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The US and France

Tim Brown, who protests that he is a great friend of France, says "America's positive attitude towards France has largely evaporated and may never fully recover, at least not in my lifetime. And for what? Twelve more days or twelve more weeks of inspections after twelve years of failure at the cost of a hundred or a thousand American soldiers more than are necessary being prostrated by Iraq's summer heat to try for another three months to appease a France that has, on the issue of Saddam Hussein become, for some reason, unappeasable? Spend an extra $10 million a day, or whatever it is costing us, for 90 or 120 more days to keep and army in the Middle East trying to make Chirac happy when that has become patently impossible? And pay such prices to try to satisfy a man who has not sent a single soldier into the potential war zone or spent a dime of his country's money to enforce UN resolutions he himself ordered his country to vote for? Why? Whether we should be going to war against Iraq can be debated. But I cannot believe that it is so absolutely vital to France's national interests that we not do so that it is worth France sacrifice two centuries of Franco-American friendship, undermine NATO, and shake the unity of the European Union to its roots".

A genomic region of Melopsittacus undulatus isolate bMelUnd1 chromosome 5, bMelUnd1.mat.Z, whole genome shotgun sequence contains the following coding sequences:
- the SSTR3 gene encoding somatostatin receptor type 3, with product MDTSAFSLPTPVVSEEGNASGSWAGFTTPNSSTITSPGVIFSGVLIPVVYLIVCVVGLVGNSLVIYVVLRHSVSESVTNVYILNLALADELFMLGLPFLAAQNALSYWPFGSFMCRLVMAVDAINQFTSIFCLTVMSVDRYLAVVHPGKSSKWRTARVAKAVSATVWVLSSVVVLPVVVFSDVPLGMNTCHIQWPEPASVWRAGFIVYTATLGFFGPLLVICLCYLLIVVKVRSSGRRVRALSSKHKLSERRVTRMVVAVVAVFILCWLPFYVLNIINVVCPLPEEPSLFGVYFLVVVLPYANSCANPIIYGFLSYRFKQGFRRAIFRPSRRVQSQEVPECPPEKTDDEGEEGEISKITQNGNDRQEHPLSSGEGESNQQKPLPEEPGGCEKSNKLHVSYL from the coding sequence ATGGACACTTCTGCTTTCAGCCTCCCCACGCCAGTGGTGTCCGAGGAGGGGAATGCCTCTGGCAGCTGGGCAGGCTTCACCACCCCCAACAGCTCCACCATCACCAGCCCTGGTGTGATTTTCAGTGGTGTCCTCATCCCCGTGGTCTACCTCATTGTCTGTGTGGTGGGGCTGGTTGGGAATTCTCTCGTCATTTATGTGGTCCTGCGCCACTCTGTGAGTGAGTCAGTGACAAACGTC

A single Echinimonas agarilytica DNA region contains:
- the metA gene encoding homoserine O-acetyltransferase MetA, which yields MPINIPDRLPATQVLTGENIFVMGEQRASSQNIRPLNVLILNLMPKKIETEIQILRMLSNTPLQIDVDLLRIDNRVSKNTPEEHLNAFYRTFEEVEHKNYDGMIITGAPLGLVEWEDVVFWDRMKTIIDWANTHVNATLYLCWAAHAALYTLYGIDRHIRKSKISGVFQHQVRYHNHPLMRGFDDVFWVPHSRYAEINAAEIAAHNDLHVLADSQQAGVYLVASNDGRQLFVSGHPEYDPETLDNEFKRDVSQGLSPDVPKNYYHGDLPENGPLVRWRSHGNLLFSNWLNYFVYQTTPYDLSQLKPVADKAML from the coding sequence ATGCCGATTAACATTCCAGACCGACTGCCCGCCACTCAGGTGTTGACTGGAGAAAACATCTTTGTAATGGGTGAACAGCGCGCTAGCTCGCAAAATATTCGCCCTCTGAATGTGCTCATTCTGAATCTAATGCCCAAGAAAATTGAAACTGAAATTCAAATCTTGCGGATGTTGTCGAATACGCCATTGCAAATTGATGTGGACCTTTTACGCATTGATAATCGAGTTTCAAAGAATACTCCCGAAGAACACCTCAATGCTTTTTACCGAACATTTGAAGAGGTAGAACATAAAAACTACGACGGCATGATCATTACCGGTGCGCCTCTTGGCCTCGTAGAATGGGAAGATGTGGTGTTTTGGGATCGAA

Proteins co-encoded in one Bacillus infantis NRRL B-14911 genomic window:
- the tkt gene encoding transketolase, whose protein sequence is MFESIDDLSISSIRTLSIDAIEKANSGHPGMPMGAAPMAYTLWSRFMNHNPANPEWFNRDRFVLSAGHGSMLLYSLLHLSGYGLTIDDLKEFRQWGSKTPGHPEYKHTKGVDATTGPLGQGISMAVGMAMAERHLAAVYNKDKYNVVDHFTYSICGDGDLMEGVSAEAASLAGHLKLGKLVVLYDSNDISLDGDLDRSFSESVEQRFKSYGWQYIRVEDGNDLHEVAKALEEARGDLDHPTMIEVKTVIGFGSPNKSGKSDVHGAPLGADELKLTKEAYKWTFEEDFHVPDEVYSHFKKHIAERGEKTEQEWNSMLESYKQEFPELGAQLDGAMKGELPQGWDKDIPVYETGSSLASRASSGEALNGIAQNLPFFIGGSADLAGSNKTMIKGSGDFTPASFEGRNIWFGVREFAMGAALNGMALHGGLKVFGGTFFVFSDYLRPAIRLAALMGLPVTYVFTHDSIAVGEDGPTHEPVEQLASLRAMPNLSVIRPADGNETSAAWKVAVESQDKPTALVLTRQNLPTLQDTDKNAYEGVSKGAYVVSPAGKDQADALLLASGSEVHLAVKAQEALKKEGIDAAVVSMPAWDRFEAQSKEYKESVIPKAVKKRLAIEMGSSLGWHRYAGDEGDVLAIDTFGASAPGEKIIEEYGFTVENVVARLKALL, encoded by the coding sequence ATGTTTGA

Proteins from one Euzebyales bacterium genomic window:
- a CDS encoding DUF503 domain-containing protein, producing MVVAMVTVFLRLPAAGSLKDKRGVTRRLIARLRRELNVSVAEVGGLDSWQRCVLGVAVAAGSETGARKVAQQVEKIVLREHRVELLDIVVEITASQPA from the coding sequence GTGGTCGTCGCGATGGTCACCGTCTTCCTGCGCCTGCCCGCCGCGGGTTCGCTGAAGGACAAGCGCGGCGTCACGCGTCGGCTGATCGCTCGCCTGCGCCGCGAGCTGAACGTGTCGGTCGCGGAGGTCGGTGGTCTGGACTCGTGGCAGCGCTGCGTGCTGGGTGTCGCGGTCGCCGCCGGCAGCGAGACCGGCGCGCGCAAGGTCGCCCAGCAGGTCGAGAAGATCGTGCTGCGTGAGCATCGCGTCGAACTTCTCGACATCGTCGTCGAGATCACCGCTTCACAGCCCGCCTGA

RH: We must try to find the real, not just declared, motives of all parties involved. It would be naive to believe that oil is not an element in their calculations, One detail to consider is the intense rivalry between Boeing and France-based Airbus and between US and European airlines. Many airlines face disaster, in which the high price of fuel is a factor. The US and France do not have a permanent friendship, oratory to the contrary notwithstanding.

Ronald Hilton - 3/15/03